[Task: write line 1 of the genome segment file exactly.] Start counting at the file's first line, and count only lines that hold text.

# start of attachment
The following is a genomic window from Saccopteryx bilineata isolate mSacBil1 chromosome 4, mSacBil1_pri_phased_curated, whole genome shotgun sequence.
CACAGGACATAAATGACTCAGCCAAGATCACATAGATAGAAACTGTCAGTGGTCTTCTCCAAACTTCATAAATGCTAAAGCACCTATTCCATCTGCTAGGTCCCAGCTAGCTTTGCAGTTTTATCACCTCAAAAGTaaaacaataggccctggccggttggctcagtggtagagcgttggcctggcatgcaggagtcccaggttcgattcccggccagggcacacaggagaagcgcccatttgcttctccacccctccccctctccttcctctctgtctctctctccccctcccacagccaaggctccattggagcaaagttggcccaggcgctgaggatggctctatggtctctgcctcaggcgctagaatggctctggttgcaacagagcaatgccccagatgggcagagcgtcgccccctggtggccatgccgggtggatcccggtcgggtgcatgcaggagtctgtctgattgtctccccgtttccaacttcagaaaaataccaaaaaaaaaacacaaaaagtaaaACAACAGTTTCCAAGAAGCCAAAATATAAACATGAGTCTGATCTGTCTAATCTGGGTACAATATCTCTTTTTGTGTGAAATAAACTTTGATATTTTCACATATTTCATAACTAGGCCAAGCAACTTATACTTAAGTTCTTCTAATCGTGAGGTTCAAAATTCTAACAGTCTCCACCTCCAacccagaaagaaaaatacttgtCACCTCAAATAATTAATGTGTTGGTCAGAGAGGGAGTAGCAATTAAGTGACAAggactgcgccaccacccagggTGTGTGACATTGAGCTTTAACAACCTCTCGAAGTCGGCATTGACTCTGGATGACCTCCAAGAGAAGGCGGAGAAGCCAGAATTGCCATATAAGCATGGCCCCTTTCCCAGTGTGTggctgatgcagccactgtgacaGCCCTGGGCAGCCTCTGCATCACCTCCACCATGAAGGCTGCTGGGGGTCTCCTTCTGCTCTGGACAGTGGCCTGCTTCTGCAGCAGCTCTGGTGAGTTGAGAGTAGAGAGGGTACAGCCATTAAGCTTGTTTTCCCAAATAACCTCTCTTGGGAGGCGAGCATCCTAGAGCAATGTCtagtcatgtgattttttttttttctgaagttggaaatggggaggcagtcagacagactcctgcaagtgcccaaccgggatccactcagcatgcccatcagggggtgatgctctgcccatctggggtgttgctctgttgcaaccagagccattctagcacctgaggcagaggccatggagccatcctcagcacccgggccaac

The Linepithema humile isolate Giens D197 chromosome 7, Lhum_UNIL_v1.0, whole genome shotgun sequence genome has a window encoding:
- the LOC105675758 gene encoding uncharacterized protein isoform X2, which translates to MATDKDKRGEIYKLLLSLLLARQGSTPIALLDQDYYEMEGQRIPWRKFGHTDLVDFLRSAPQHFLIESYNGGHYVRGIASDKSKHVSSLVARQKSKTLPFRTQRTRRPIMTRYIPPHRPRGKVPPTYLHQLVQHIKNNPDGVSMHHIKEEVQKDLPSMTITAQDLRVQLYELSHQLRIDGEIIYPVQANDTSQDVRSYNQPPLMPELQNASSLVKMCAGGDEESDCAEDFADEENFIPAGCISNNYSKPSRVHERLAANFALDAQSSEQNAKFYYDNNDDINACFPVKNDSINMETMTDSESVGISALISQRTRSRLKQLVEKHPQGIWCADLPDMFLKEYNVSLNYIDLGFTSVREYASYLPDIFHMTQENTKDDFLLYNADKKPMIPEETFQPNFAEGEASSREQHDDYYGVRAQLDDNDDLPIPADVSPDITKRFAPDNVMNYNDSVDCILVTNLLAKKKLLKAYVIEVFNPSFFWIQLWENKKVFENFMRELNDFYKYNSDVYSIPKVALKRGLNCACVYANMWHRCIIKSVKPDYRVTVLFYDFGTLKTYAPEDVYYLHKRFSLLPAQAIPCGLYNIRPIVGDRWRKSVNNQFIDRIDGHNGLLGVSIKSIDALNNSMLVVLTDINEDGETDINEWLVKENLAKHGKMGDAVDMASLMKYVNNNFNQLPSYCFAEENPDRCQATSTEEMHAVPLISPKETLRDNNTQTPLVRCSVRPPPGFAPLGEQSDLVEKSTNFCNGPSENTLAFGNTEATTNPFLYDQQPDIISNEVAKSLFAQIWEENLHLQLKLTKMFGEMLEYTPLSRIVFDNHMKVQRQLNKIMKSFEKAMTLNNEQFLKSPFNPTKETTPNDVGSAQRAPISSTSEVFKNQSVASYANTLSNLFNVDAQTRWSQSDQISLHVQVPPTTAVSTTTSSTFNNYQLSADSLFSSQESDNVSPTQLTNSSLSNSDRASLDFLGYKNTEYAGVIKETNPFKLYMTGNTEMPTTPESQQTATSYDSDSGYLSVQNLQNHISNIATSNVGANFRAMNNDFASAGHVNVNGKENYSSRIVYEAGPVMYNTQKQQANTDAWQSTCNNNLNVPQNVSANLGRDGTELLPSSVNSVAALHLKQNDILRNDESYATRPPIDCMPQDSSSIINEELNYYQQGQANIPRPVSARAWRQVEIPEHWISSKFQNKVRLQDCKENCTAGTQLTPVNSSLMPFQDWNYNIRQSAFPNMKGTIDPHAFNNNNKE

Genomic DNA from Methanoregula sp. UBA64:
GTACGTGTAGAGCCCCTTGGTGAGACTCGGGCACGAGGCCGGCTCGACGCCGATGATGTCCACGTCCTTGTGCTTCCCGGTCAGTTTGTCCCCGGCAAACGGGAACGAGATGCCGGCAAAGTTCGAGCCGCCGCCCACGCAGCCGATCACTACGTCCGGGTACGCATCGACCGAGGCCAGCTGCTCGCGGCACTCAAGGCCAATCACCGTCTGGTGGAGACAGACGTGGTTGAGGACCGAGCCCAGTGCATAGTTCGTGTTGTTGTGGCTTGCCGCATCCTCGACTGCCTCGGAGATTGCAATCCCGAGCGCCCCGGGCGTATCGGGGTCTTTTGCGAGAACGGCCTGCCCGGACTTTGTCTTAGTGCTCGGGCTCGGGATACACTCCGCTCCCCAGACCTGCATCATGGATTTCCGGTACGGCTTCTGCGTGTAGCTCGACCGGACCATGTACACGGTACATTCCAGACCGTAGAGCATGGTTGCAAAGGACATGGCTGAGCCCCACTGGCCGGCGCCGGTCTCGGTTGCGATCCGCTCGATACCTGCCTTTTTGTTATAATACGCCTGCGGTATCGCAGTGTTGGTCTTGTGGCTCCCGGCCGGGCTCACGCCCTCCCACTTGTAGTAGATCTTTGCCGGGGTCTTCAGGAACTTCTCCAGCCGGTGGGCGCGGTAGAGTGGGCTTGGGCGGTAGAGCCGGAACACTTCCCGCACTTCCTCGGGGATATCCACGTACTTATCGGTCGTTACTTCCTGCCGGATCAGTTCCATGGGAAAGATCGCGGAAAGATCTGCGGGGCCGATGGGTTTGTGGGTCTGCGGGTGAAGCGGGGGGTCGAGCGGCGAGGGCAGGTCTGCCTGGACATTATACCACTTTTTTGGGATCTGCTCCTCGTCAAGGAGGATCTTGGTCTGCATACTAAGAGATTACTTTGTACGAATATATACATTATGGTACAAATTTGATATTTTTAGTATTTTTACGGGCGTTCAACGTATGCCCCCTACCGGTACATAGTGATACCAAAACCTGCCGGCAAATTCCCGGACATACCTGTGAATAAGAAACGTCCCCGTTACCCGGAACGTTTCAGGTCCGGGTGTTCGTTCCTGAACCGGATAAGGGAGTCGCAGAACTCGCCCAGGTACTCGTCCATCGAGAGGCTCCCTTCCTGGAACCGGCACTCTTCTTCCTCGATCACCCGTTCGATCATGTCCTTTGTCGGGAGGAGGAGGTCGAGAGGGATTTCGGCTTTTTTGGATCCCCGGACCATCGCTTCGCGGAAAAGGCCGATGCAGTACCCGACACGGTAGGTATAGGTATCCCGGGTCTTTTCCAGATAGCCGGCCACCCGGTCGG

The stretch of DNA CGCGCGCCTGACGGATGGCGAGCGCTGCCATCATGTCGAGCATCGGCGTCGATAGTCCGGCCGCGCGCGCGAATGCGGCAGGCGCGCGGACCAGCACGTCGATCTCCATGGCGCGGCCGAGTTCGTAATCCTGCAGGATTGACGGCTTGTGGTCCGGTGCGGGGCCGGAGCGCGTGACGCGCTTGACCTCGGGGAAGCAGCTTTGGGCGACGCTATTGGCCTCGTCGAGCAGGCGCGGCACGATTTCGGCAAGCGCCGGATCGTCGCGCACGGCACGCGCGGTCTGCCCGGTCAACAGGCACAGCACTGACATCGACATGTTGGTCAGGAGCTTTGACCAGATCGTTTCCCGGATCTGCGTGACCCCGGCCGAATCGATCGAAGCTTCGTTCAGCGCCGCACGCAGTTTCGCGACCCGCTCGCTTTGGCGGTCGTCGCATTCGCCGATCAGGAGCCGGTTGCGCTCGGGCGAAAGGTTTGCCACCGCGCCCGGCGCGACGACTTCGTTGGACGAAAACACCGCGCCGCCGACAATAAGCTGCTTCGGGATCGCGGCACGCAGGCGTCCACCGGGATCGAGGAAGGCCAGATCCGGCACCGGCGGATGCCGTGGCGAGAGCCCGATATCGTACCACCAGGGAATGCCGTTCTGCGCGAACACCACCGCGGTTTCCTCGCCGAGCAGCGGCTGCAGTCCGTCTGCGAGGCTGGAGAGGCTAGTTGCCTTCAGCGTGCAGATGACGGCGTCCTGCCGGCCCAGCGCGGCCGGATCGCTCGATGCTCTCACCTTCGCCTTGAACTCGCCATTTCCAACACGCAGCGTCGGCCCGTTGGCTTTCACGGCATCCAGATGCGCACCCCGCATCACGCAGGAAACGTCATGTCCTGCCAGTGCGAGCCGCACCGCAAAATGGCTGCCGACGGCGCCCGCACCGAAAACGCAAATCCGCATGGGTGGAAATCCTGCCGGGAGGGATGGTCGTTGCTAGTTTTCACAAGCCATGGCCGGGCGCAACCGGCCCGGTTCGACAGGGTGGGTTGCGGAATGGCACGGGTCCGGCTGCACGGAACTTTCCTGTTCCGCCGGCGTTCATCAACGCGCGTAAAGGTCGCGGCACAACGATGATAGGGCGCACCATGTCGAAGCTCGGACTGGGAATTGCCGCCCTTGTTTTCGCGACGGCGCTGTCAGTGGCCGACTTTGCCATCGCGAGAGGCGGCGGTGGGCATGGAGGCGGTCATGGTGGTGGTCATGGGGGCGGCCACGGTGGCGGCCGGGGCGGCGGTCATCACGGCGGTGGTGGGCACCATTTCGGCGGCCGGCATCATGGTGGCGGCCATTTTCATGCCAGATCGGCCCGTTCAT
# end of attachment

The following is a genomic window from Saccopteryx bilineata isolate mSacBil1 chromosome 4, mSacBil1_pri_phased_curated, whole genome shotgun sequence.